the hollywood crusade

The Oscars have achieved something a bit surprising: whether in the midst of a pandemic, a year ago, or this very moment, they have managed to always have the word crisis associated with them. The 94th edition of the award that celebrates the best of Hollywood is experiencing an identity crisis. On the one hand, its lack of diversity has generated various shocks in the awards. On the other, the most important at the time of transmission: since its first broadcast in 1930, the Oscars have been losing audience year after year, and, therefore, popularity. The need to cross out all the politically correct boxes and to get more viewers in a world where everyone thinks “I’ll see it tomorrow on the Internet” has led to the new edition having as hosts comedians generally associated with the extreme, with abolishing norms: Amy Schumer, Wanda Sykes and Regina Hall. Remember that years ago the ceremony did not have a single driver. Why so many drivers and so many names presenting? So people don’t change the channel.

In that plan, the Academy shot itself, or not, in its own foot: in order for the ceremony to move faster, many technical awards will be pre-recorded before the broadcast: Best Animated Short, Best Documentary Short, Editing, Best Short, Make-up and hairstyles, original soundtrack, production design and sound. The decision to “delete” eight categories, or to record and broadcast them during the live show, caused a lot of discomfort. Remember that the Golden Globes, once a respected award, suffered a kind of cancellation due to the discovery of the lack of diversity among its members and finally did not take place physically this year (and many celebrities said that it would not go to the award). ). Amongst Oscar’s desperate attempts to reinvigorate himself, a Twitter contest, the Oscars Fan Favorite, was held that involved voting for favorite movie beyond nominations and time of year. Again: a sleepless attempt to reach record-breaking audiences, that is, Marvel fans (say what they like, but they do go to the movies, as Spider-Man: No Way Home has just confirmed that it has surpassed the barrier of 4 million viewers in Argentina). The idea of ​​generating an Oscar for Best Popular Picture was once proposed, and rejected. An idea attacked both by those who believe that a Marvel movie can win an Oscar or by those who do not want Marvel to win an Oscar in this way. The desperation in evidence does it imply the end of the prizes?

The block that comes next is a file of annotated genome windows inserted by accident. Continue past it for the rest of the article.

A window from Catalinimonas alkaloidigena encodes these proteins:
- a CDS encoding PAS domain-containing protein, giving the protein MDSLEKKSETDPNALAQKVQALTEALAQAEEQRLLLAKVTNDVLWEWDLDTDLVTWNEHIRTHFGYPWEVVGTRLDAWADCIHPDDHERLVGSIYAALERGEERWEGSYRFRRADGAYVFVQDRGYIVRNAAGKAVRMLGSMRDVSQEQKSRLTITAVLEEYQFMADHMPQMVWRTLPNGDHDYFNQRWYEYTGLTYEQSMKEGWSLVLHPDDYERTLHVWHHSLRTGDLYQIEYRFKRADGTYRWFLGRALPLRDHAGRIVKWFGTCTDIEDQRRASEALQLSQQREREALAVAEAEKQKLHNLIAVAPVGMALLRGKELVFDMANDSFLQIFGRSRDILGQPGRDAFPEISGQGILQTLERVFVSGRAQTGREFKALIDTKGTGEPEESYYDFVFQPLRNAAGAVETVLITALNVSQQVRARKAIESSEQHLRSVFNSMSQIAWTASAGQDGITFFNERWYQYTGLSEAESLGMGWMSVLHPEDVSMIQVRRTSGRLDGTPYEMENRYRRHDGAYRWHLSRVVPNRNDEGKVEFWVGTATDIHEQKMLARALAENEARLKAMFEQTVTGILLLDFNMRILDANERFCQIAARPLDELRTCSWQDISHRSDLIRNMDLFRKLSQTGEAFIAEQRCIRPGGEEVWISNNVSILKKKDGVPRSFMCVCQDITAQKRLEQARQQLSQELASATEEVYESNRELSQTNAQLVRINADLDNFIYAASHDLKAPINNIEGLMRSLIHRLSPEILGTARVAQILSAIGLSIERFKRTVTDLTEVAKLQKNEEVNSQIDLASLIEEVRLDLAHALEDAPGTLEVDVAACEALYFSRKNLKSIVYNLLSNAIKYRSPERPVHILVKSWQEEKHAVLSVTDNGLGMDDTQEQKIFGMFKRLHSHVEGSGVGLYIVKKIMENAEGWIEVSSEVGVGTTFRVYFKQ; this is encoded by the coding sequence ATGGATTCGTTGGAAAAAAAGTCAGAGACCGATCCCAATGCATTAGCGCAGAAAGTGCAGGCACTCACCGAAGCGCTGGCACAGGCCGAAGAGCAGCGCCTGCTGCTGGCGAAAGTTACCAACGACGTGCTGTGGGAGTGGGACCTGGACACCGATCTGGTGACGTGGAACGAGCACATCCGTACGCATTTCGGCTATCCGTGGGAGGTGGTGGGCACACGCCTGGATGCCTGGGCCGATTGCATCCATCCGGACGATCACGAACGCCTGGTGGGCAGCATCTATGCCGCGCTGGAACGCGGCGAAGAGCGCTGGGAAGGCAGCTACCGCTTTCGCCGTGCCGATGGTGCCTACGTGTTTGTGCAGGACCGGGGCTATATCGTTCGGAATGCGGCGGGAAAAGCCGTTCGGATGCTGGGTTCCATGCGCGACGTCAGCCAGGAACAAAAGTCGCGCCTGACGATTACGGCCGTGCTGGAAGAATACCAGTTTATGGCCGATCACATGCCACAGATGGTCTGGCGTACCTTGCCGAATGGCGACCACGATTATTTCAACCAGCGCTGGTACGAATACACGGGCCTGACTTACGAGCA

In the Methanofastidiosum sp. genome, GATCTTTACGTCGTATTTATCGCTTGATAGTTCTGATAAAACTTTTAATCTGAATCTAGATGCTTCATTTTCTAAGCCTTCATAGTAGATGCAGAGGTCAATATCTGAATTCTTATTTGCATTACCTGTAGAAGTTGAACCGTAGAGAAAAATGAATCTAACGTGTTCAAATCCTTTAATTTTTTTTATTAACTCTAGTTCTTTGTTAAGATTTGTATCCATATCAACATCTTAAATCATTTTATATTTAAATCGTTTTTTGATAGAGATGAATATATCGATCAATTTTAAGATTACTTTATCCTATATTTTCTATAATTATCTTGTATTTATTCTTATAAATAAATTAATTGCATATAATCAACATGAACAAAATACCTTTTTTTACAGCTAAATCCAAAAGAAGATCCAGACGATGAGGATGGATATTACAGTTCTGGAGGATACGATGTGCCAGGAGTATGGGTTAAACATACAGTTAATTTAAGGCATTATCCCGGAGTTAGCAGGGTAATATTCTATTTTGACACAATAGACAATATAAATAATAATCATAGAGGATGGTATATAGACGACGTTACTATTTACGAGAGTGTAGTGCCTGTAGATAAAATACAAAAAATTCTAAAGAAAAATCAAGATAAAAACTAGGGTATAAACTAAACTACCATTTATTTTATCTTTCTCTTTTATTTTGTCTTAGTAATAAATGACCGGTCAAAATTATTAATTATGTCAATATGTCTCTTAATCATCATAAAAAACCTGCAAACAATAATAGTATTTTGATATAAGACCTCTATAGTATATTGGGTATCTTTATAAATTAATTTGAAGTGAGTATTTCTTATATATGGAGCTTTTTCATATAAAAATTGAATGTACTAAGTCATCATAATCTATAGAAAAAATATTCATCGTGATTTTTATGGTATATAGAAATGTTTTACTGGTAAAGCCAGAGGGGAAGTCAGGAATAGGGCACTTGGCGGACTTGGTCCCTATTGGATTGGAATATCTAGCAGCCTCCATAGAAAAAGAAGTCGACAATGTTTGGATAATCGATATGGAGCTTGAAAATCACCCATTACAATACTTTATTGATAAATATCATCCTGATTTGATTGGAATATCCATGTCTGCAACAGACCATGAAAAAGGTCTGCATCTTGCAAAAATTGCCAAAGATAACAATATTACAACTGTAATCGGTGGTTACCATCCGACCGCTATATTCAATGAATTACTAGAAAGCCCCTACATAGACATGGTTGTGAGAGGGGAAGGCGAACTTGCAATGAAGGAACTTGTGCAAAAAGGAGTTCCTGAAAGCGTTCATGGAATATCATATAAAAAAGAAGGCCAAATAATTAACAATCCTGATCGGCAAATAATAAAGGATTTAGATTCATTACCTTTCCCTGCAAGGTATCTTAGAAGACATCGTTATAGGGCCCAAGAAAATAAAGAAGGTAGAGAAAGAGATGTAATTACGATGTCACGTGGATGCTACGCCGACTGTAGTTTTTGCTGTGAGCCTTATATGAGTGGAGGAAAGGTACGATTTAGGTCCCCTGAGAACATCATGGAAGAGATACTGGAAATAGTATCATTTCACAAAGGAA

Far from doubt, this year it seems that Netflix is ​​finally establishing itself and could win an Oscar for Best Picture with The Power of the Dog, the film by Jane Campion (she is the first woman to be nominated twice in the Best Direction category) who has the most nominations and is likely to win many of the biggest ones. On the other hand, Apple’s original production, Coda, has been sweeping the previous one and has become the second company nominated for the night’s biggest prize. Platforms save the night, can they save the Oscars from being obsolete?

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